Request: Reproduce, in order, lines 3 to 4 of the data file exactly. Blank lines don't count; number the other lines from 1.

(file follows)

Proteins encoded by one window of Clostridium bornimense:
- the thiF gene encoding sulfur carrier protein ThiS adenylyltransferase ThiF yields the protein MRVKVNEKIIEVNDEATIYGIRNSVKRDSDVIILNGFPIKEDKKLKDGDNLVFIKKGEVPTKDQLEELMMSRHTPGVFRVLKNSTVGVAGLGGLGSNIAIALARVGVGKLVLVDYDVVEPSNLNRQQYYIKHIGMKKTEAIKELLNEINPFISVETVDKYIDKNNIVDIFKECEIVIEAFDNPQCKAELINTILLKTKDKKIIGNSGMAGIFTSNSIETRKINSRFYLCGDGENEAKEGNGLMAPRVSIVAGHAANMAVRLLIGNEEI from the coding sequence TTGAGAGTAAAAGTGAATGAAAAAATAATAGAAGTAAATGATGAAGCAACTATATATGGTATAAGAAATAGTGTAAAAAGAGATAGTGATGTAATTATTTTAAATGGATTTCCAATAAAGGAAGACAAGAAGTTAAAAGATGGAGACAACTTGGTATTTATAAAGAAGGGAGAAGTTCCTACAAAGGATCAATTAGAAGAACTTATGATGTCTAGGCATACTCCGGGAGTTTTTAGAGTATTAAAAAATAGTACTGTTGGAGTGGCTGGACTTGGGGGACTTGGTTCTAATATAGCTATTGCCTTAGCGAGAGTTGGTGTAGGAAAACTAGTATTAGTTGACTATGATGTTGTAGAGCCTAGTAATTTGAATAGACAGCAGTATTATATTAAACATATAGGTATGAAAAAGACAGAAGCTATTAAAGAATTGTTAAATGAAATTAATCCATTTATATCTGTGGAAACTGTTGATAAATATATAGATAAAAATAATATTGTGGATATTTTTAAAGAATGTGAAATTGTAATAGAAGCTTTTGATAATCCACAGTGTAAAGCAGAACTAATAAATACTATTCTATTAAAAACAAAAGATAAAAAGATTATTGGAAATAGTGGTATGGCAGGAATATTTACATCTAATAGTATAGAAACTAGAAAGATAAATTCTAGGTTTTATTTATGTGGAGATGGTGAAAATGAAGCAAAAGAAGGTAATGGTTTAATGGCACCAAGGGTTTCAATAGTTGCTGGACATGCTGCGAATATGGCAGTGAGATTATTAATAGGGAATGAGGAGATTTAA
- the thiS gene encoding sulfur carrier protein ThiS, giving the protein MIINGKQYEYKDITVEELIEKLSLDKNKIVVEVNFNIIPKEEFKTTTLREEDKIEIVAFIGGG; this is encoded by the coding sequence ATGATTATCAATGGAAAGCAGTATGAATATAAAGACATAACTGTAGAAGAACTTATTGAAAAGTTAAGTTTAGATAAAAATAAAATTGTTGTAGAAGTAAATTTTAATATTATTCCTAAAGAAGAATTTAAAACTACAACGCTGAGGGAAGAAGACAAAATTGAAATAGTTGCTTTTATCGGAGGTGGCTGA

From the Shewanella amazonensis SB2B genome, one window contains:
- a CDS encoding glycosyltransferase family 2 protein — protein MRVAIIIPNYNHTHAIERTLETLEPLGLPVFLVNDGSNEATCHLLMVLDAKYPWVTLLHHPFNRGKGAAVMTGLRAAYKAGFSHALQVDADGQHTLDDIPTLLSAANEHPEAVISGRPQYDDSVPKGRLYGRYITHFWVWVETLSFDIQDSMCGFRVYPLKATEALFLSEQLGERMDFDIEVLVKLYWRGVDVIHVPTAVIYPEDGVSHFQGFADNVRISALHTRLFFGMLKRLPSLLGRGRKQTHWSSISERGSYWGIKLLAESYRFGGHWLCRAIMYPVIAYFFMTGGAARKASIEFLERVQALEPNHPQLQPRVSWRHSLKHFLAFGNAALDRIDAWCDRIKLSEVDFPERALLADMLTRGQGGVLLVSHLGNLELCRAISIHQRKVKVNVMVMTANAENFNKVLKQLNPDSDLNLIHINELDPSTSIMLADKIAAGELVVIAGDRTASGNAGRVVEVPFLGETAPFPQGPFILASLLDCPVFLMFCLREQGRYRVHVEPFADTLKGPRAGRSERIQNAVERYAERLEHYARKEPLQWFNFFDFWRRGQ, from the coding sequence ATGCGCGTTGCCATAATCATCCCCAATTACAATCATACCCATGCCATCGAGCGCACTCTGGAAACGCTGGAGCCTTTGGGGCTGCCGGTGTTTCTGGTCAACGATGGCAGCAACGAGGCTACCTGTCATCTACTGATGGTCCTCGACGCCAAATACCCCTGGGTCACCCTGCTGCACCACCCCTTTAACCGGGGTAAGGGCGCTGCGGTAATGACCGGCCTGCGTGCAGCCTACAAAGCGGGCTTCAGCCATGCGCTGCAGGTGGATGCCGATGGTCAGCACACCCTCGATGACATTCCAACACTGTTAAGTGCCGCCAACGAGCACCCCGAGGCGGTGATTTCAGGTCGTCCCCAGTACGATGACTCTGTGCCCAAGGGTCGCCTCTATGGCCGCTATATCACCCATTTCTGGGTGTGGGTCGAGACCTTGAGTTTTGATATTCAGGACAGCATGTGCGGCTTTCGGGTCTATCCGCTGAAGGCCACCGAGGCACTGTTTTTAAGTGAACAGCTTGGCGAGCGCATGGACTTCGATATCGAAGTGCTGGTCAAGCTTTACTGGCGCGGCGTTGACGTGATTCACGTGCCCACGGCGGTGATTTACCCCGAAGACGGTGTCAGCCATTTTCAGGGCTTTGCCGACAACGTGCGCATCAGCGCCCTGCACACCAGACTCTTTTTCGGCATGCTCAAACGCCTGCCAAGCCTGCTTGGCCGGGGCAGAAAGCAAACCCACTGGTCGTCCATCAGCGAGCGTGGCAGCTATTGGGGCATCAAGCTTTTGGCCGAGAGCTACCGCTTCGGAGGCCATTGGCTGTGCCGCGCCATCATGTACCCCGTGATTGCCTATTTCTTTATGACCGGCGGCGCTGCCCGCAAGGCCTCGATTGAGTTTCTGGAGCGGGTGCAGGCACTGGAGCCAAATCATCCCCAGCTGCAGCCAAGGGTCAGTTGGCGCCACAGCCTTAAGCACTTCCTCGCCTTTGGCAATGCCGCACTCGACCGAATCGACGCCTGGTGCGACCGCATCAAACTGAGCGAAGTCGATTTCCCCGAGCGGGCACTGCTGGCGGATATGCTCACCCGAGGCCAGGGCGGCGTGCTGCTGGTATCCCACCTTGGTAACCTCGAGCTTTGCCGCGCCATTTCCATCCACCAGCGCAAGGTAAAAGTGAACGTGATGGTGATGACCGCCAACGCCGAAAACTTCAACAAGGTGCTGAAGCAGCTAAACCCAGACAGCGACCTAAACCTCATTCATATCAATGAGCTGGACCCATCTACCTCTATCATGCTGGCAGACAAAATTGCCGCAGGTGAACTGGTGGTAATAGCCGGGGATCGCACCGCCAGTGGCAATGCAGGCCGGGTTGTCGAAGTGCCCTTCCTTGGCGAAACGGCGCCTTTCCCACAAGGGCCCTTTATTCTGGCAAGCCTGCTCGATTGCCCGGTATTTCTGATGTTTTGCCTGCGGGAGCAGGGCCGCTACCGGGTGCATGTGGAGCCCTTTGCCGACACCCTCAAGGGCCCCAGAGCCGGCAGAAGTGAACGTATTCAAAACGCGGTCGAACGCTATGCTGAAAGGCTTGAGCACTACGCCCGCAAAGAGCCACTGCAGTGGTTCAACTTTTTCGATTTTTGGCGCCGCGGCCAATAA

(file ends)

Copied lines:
- the thiS gene encoding sulfur carrier protein ThiS, giving the protein MIINGKQYEYKDITVEELIEKLSLDKNKIVVEVNFNIIPKEEFKTTTLREEDKIEIVAFIGGG; this is encoded by the coding sequence ATGATTATCAATGGAAAGCAGTATGAATATAAAGACATAACTGTAGAAGAACTTATTGAAAAGTTAAGTTTAGATAAAAATAAAATTGTTGTAGAAGTAAATTTTAATATTATTCCTAAAGAAGAATTTAAAACTACAACGCTGAGGGAAGAAGACAAAATTGAAATAGTTGCTTTTATCGGAGGTGGCTGA

From the Shewanella amazonensis SB2B genome, one window contains: